One night in early February, workers removed the legendary Time Inc. name from its headquarters building in Manhattan and replaced it with the logo of Meredith Corp., its new owner. It was the end of the storied magazine publishing company founded by Henry Luce and his Yale classmate Briton Hadden in 1923, which lasted 95 years and defined the American Century.

As early as next week, its former parent company, Time Warner, may follow Time Inc. into oblivion as one of the pioneers in the era of merger mania gets swallowed by an even bigger fish.

Tuesday’s decision by Judge Richard Leon to allow AT&T












T, -6.20%










 to acquire Time Warner












TWX, +1.80%










 for $85.4 billion — without conditions — paves the way for the Dallas-based telecom giant to remake the news,  sports and entertainment company that features famous brands including CNN, HBO, and Warner Bros. Entertainment. Vanity Fair’s intrepid media writer Joe Pompeo reports that AT&T will rename Time Warner soon.  (Neither company would comment.)

Read: Why the AT&T-Time Warner merger could be bad news for consumers

The biggest winner of all will be Time Warner CEO Jeff Bewkes, whose patience during the 20 months since the deal was struck will be richly rewarded. Executive compensation and governance consultant Equilar Inc. estimates that Bewkes’ total exit package could top $434 million if his departure is treated as a termination rather than a retirement (see table).

Time Warner CEO’s $434 million ‘platinum parachute’
Current Cash, Stock & Options $84,762,270
Exercisable Options $211,438,538
Common Stock Ownership $128,386,285
Value of Life Insurance Policy $1,059,895
Value of Pensions $2,230,800
Value of Deferred Compensation $6,196,886
Total Exit Package $434,074,674

Note: All figures based on Time Warner’s June 12th closing price of $96.20 Assumes Bewkes’ departure would is treated as a termination under a change in control, not a retirement.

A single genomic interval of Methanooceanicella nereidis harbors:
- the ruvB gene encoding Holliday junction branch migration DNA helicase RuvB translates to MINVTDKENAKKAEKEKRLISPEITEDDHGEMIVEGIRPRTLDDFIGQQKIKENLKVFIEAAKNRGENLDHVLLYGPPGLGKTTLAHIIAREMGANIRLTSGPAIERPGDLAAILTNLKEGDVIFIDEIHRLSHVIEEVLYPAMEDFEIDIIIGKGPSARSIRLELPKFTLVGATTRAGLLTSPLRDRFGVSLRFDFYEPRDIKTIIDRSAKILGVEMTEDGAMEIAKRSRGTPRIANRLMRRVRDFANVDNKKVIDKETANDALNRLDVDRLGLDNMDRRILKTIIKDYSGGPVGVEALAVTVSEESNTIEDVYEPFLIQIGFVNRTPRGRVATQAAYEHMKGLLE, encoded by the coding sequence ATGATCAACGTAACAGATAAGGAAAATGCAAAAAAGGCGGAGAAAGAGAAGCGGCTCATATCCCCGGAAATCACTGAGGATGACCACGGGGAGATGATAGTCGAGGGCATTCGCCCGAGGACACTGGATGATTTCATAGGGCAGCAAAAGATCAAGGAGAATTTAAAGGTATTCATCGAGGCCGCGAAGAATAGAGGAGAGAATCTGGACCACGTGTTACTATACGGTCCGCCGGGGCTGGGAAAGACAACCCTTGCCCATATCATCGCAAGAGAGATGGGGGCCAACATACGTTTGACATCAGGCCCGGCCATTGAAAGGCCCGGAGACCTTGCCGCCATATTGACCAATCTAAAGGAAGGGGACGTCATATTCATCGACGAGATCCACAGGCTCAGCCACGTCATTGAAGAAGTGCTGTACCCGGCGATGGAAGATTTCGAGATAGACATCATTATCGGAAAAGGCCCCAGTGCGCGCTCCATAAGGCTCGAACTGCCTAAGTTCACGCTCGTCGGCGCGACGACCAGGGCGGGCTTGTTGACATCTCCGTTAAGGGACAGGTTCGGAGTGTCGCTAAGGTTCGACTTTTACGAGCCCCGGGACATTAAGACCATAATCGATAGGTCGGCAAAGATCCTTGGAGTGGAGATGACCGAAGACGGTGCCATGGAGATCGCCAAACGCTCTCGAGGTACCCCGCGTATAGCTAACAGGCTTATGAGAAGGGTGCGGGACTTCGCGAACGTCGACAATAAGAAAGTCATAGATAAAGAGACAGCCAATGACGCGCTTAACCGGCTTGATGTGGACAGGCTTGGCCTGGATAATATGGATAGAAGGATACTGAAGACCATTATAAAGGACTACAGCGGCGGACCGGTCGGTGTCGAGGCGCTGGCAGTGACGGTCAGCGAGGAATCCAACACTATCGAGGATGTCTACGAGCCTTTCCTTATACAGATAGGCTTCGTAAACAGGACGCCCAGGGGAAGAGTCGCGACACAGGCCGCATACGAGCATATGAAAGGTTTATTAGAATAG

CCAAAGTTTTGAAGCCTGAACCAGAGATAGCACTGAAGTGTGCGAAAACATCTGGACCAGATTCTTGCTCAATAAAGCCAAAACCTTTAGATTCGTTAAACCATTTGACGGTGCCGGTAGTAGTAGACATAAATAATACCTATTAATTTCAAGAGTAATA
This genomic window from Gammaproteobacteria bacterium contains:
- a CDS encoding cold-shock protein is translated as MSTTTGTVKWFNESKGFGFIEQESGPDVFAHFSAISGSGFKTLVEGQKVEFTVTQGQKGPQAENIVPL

Source: Equilar Inc., SEC filings

This platinum parachute could be the single richest severance package in dollar value in U.S. corporate history, besting that of Jack Welch, who cashed out with an estimated $417 million when he retired from GE in 2001. (When adjusted for inflation, Welch’s compensation would be much higher.)

Bewkes earned his pay by ruthlessly culling underperforming assets— spinning off Time Inc., the basket case AOL, and Time Warner Cable — and concentrating resources on more profitable, faster-growing brands including Turner Broadcasting, Warner Bros., and HBO. Those crown jewels attracted AT&T, a wireless, broadband and satellite TV provider that was now desperate for premium content to fill its pipeline.

In a statement that was uncharacteristically sharp and well-written for a federal court ruling, Judge Leon said the government “failed to carry its burden to show that the merger… is likely to ‘substantially . . . lessen competition.’” He dismissed out of hand the Justice Department’s argument the merger would cost AT&T customers hundreds of millions of dollars and explicitly warned the government not to petition the court for a stay of its decision, meaning the merger can proceed immediately. It was, in short, a humiliating defeat for the Justice Department’s Antitrust Division, which will no doubt think twice before trying to stop another big merger.

If Time Warner’s name disappears, it would be an ironic ending for a company that led the way during the merger mania of the 1980s and beyond.

Time Inc. merged with Warner Communications in 1990, in a deal engineered by Warner’s “Master of the Game” Steve Ross and a rising Time Inc. executive, Jerry Levin. After Ross died, Levin became CEO of the combined company and acquired Turner Broadcasting in 1996. As the millennium dawned, he engineered the capstone deal of the dot.com era, when America Online acquired Time Warner for $164 billion. That turned out to be the worst acquisition ever: The combined company took a loss of $99 billion in 2002, at the time the largest in corporate history.

Now the great merger monster itself is about to be absorbed in an even bigger deal. Live by the sword, die by the sword.

Howard R. Gold is a MarketWatch columnist and founder and editor of  GoldenEgg Investing , which offers exclusive market commentary and simple, low-cost, low-risk retirement investing plans. Follow him on Twitter @howardrgold.

 

 



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